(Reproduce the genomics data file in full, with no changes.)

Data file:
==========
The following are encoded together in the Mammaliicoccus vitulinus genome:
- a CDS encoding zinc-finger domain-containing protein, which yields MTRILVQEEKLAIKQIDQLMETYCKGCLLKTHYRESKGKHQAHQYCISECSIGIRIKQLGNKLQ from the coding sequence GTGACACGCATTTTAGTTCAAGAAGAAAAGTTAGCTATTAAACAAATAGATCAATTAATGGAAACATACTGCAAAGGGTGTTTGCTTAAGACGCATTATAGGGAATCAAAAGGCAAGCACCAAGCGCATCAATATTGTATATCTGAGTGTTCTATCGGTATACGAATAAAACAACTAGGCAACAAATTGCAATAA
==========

The following are encoded together in the Mammaliicoccus vitulinus genome:
- a CDS encoding zinc-finger domain-containing protein, which yields MTRILVQEEKLAIKQIDQLMETYCKGCLLKTHYRESKGKHQAHQYCISECSIGIRIKQLGNKLQ from the coding sequence GTGACACGCATTTTAGTTCAAGAAGAAAAGTTAGCTATTAAACAAATAGATCAATTAATGGAAACATACTGCAAAGGGTGTTTGCTTAAGACGCATTATAGGGAATCAAAAGGCAAGCACCAAGCGCATCAATATTGTATATCTGAGTGTTCTATCGGTATACGAATAAAACAACTAGGCAACAAATTGCAATAA